That Seventy show

The lads in Seventy.

The lads in Seventy.

Photo By Jill Wagner

Certain bands create a buzz from their affiliations with past projects and not from their current projects. Milwaukee is, in many ways, famous as “the band with those guys from Far.” Mike Farrell’s reputation as a guitarist for Sex 66 sometimes outshines his many current projects. And a looming shadow often seems to black out whatever the Ricky and Del Connection tries to accomplish, post Kai Kln.

One wonders if it isn’t a similar state with Seventy. After all, three of the members were originally in the Tattooed Love Dogs (TLD), certainly one of the area’s better-known bands. But, as was pointed out a few weeks ago in SN&R, Seventy sounds very different from TLD, so perhaps the band members will find it easier to step away from their own past.

What is also interesting, though, is that Seventy doesn’t even sound much like itself—or, perhaps more accurately, there is an element of the band’s live show that doesn’t seem as readily apparent in its recorded offerings and stated influences. Those influences are namely Paul McCartney and John Lennon, and though it’s true that these influences certainly are present in the band’s recordings and live show, there is another element that is even more prevalent on the live stage at times: a serious nod to classic soul music.

At its recent CD-release show at Old Ironsides, Seventy performed an excellent set to an enthusiastic audience. The band’s harmony vocals and strong melodic lines definitely do create a Beatles vibe (specifically, pre-1967), but the soul-music vibe seemed even stronger at times. The music seemed to oscillate somewhere between the Beatles and Otis Redding and, if so, it was an effective, interesting oscillation—particularly because the influence of soul music is one not often heard on local stages and certainly not in local pop/rock bands like Seventy. Check out to see if you can find Redding in the music yourself or, better yet, catch the band live on April 15 at the G Street Pub in Davis.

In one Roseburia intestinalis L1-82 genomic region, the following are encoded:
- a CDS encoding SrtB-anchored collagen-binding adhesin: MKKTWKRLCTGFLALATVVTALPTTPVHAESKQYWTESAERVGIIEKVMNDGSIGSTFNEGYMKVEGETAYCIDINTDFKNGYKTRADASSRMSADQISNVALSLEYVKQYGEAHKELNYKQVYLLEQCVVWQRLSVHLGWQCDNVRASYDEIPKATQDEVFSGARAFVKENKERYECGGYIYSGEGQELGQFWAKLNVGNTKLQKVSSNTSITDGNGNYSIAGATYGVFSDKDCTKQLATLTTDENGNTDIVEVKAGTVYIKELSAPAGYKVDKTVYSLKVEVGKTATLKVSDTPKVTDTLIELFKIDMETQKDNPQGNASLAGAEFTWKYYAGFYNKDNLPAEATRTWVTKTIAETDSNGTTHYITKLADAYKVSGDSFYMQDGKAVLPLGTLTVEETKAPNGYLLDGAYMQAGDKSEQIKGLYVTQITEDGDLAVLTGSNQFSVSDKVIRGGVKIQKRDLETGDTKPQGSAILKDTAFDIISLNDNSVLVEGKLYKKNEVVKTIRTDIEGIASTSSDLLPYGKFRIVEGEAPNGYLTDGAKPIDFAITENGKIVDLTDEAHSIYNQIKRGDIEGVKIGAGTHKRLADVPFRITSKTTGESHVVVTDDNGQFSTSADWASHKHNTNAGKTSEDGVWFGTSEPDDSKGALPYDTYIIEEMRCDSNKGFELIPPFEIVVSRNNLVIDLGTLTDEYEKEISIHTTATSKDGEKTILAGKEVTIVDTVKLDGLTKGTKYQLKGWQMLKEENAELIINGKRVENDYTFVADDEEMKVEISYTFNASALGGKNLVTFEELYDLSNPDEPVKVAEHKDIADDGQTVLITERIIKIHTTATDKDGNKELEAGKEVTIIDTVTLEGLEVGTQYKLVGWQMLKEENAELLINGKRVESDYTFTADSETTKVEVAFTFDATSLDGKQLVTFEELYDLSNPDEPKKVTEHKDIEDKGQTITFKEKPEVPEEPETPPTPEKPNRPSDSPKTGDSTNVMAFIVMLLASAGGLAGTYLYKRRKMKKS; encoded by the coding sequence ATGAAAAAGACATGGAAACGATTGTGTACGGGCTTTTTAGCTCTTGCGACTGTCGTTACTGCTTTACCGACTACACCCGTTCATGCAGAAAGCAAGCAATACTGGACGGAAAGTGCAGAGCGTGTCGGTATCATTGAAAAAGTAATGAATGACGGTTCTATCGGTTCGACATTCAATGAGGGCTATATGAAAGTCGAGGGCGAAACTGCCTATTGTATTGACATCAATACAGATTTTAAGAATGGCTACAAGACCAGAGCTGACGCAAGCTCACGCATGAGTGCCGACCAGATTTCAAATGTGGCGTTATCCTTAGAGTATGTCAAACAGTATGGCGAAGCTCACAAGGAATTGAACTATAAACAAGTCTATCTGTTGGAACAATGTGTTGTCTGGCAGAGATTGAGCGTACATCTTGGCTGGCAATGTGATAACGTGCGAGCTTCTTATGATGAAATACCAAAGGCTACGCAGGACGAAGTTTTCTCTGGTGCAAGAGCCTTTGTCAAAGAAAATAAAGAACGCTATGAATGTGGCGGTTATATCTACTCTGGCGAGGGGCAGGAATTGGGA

Incidentally, opening last weekend’s show was Mamma, an excellent San Diego trio that came off like a post-Nirvana take on the Cars. Music fans will get a second chance to check the band out when it returns to Old Ironsides for a planned stop later this spring. It is definitely worth a listen.

It’s about damned time. Every city that prides itself on live music seems to have at least one or two music publicists, except, of course, for Sacramento. Enter Ferocious Kitty Media, a new outfit put together by local musician Adam Varona and Sacramento Bee staff writer Danielle Anselmo, which plans to fill this void. In any case, Ferocious Kitty’s kick-off concert is something no one who loves local music will want to miss, with performances scheduled for 25 local musicians, including Ghetto Moments, Anton Barbeau, Estereo, the Miles, the Veronicas, St. Simon 3, Radio Cure, SquishTheBadMan and Life Is Bonkers. The show will be held at 3461 33rd Street on Sunday, April 4. Contact (916) 813-1616 or visit www.ferociouskittymedia .com for more information.